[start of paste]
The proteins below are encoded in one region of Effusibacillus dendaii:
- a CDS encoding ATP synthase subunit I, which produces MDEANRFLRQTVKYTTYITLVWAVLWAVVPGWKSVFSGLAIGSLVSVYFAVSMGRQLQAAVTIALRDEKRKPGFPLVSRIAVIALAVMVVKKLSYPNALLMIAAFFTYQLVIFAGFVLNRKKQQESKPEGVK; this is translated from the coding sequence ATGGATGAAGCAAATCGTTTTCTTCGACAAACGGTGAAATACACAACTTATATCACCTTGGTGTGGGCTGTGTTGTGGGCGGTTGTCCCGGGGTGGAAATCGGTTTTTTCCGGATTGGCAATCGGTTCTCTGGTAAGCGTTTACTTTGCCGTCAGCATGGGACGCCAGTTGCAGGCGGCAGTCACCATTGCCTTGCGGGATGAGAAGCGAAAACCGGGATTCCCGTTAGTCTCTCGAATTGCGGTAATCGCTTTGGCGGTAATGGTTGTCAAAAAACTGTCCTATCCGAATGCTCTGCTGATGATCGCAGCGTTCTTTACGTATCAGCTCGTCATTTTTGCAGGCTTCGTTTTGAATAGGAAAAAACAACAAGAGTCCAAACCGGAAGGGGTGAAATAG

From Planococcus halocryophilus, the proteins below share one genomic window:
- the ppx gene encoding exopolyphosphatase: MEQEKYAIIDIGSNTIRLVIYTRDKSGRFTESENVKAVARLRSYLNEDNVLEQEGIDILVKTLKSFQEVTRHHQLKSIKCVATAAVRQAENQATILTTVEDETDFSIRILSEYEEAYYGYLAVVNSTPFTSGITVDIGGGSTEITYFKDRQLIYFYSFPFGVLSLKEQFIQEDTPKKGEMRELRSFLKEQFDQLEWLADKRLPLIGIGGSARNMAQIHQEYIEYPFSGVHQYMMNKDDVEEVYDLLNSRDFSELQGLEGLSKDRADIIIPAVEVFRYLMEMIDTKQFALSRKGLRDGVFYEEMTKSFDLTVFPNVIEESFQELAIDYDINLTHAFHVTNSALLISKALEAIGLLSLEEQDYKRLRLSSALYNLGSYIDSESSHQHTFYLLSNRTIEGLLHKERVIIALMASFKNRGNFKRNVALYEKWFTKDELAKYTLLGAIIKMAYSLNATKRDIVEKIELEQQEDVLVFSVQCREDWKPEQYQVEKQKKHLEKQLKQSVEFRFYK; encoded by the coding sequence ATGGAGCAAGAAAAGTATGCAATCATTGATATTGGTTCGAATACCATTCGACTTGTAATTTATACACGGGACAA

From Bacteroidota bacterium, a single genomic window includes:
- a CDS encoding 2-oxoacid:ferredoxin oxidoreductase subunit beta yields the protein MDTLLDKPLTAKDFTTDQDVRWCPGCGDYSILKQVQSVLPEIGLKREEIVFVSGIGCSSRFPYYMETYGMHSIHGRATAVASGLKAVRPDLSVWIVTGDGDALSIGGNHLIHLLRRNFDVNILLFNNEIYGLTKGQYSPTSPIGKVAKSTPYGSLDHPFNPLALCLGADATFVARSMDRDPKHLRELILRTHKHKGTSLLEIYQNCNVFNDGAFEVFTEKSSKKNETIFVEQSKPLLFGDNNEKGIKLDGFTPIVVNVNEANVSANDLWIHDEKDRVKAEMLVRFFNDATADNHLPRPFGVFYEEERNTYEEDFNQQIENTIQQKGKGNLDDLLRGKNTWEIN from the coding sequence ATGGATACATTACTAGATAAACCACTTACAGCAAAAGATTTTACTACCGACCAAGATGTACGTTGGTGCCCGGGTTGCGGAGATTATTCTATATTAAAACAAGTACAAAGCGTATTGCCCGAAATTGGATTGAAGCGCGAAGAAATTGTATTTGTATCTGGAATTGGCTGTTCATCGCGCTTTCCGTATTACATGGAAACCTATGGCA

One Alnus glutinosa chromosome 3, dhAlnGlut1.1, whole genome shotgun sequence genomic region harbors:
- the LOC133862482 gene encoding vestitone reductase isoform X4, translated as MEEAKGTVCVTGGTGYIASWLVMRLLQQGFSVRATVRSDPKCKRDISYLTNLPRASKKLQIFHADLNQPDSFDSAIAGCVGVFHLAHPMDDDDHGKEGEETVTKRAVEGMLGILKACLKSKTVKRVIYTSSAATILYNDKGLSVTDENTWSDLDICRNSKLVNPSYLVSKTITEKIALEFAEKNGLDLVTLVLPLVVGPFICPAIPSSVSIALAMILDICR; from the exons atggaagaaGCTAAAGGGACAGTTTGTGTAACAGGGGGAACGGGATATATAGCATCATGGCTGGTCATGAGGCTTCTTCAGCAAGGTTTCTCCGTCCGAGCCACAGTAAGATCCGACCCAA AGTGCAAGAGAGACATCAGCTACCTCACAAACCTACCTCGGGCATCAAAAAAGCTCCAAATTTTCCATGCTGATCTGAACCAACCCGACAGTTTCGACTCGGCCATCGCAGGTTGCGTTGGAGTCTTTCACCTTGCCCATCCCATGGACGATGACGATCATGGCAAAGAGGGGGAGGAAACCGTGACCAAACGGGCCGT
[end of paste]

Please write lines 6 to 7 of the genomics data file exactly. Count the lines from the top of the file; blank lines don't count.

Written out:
- a CDS encoding 2-oxoacid:ferredoxin oxidoreductase subunit beta yields the protein MDTLLDKPLTAKDFTTDQDVRWCPGCGDYSILKQVQSVLPEIGLKREEIVFVSGIGCSSRFPYYMETYGMHSIHGRATAVASGLKAVRPDLSVWIVTGDGDALSIGGNHLIHLLRRNFDVNILLFNNEIYGLTKGQYSPTSPIGKVAKSTPYGSLDHPFNPLALCLGADATFVARSMDRDPKHLRELILRTHKHKGTSLLEIYQNCNVFNDGAFEVFTEKSSKKNETIFVEQSKPLLFGDNNEKGIKLDGFTPIVVNVNEANVSANDLWIHDEKDRVKAEMLVRFFNDATADNHLPRPFGVFYEEERNTYEEDFNQQIENTIQQKGKGNLDDLLRGKNTWEIN from the coding sequence ATGGATACATTACTAGATAAACCACTTACAGCAAAAGATTTTACTACCGACCAAGATGTACGTTGGTGCCCGGGTTGCGGAGATTATTCTATATTAAAACAAGTACAAAGCGTATTGCCCGAAATTGGATTGAAGCGCGAAGAAATTGTATTTGTATCTGGAATTGGCTGTTCATCGCGCTTTCCGTATTACATGGAAACCTATGGCA

One Alnus glutinosa chromosome 3, dhAlnGlut1.1, whole genome shotgun sequence genomic region harbors: